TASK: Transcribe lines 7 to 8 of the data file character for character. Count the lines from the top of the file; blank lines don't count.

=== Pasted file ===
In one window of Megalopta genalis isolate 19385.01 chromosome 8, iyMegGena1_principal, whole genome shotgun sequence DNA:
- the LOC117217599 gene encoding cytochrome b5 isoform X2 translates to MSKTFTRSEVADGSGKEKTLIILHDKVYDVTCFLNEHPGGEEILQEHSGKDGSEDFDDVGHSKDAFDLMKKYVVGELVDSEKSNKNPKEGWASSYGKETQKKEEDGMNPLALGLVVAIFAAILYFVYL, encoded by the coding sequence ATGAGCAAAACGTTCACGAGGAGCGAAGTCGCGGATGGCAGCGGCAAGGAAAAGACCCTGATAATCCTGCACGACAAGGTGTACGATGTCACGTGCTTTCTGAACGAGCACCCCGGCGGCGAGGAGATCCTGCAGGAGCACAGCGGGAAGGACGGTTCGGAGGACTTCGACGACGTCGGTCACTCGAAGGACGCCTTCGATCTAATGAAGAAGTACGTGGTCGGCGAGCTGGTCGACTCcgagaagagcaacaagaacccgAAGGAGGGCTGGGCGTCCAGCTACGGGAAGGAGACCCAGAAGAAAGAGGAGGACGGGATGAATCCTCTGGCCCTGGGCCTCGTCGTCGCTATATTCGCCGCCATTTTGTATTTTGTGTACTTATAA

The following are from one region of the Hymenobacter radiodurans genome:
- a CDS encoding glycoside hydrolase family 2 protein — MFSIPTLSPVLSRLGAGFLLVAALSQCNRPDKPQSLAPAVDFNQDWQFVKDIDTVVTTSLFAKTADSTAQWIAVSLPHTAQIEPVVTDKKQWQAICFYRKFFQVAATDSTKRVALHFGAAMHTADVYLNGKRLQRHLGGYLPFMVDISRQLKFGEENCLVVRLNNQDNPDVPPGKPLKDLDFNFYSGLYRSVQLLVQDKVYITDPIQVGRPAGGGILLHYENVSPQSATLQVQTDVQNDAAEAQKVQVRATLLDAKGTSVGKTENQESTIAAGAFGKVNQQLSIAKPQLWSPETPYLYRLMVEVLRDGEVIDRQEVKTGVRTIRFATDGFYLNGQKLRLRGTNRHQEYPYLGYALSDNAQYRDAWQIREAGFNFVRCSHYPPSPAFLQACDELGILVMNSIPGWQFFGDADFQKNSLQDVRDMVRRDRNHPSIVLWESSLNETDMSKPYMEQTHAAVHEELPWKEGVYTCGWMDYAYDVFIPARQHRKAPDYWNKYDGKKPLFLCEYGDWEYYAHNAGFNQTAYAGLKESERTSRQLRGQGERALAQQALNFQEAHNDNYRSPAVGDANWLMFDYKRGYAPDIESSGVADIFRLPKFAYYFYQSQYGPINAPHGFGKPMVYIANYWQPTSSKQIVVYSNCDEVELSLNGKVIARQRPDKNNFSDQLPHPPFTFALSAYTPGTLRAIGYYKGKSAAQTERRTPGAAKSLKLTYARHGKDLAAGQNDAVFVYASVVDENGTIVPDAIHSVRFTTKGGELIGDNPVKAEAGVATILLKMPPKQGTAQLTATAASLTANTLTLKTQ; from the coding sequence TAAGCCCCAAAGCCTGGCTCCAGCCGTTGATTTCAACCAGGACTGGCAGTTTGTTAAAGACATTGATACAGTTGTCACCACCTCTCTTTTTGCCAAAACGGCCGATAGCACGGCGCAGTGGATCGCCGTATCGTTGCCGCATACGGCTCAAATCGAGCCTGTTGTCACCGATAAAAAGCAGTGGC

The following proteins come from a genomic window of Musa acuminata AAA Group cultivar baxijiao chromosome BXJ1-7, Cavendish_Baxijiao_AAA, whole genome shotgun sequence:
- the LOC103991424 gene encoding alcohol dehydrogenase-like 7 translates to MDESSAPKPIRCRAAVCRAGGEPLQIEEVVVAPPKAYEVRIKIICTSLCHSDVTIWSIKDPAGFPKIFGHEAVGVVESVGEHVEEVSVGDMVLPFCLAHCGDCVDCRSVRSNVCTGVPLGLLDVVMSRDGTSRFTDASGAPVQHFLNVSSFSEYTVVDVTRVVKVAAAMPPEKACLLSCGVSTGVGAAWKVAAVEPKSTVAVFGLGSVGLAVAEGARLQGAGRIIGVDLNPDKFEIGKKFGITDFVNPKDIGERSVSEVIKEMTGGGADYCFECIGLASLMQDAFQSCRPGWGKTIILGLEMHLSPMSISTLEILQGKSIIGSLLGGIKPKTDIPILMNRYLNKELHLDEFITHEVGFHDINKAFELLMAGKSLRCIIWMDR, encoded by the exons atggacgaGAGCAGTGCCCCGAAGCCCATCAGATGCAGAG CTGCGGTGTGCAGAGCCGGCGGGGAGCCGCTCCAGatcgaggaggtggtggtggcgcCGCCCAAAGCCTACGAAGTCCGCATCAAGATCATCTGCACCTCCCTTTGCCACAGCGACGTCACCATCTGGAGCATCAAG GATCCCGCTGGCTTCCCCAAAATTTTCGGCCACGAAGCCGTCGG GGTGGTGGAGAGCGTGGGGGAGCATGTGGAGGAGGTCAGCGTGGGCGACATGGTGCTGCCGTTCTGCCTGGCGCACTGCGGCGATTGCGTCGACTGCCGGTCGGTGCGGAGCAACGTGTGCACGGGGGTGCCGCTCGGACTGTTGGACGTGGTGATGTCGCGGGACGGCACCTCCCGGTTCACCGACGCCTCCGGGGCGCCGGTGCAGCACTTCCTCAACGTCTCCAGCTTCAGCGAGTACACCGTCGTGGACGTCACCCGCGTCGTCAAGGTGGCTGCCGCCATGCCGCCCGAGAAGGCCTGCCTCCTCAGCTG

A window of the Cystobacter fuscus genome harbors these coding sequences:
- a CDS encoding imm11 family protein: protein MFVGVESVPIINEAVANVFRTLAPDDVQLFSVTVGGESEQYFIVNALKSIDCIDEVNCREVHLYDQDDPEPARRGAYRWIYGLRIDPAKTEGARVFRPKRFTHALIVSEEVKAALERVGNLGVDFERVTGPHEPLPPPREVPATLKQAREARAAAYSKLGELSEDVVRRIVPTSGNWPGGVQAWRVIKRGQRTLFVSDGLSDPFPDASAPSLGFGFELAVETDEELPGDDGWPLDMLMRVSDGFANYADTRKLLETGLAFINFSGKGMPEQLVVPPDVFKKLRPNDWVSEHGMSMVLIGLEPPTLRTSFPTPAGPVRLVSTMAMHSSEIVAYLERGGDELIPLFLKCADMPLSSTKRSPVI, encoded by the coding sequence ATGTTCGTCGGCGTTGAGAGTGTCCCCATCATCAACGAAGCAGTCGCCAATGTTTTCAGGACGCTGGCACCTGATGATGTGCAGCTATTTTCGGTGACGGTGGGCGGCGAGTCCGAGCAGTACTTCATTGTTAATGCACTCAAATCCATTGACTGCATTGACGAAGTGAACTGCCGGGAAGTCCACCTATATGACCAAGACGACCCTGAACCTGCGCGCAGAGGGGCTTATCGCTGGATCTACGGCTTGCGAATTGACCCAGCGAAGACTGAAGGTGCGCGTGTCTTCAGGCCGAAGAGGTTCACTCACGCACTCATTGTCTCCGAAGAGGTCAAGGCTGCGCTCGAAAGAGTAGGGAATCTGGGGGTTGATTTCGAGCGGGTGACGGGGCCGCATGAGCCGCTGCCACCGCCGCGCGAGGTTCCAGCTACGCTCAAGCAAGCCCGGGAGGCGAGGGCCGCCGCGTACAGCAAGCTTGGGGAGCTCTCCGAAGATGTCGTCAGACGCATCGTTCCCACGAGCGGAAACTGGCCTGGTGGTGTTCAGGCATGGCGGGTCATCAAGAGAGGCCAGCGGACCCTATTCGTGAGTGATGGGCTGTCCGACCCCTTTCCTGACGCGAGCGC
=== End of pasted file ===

A window of the Cystobacter fuscus genome harbors these coding sequences:
- a CDS encoding imm11 family protein: protein MFVGVESVPIINEAVANVFRTLAPDDVQLFSVTVGGESEQYFIVNALKSIDCIDEVNCREVHLYDQDDPEPARRGAYRWIYGLRIDPAKTEGARVFRPKRFTHALIVSEEVKAALERVGNLGVDFERVTGPHEPLPPPREVPATLKQAREARAAAYSKLGELSEDVVRRIVPTSGNWPGGVQAWRVIKRGQRTLFVSDGLSDPFPDASAPSLGFGFELAVETDEELPGDDGWPLDMLMRVSDGFANYADTRKLLETGLAFINFSGKGMPEQLVVPPDVFKKLRPNDWVSEHGMSMVLIGLEPPTLRTSFPTPAGPVRLVSTMAMHSSEIVAYLERGGDELIPLFLKCADMPLSSTKRSPVI, encoded by the coding sequence ATGTTCGTCGGCGTTGAGAGTGTCCCCATCATCAACGAAGCAGTCGCCAATGTTTTCAGGACGCTGGCACCTGATGATGTGCAGCTATTTTCGGTGACGGTGGGCGGCGAGTCCGAGCAGTACTTCATTGTTAATGCACTCAAATCCATTGACTGCATTGACGAAGTGAACTGCCGGGAAGTCCACCTATATGACCAAGACGACCCTGAACCTGCGCGCAGAGGGGCTTATCGCTGGATCTACGGCTTGCGAATTGACCCAGCGAAGACTGAAGGTGCGCGTGTCTTCAGGCCGAAGAGGTTCACTCACGCACTCATTGTCTCCGAAGAGGTCAAGGCTGCGCTCGAAAGAGTAGGGAATCTGGGGGTTGATTTCGAGCGGGTGACGGGGCCGCATGAGCCGCTGCCACCGCCGCGCGAGGTTCCAGCTACGCTCAAGCAAGCCCGGGAGGCGAGGGCCGCCGCGTACAGCAAGCTTGGGGAGCTCTCCGAAGATGTCGTCAGACGCATCGTTCCCACGAGCGGAAACTGGCCTGGTGGTGTTCAGGCATGGCGGGTCATCAAGAGAGGCCAGCGGACCCTATTCGTGAGTGATGGGCTGTCCGACCCCTTTCCTGACGCGAGCGC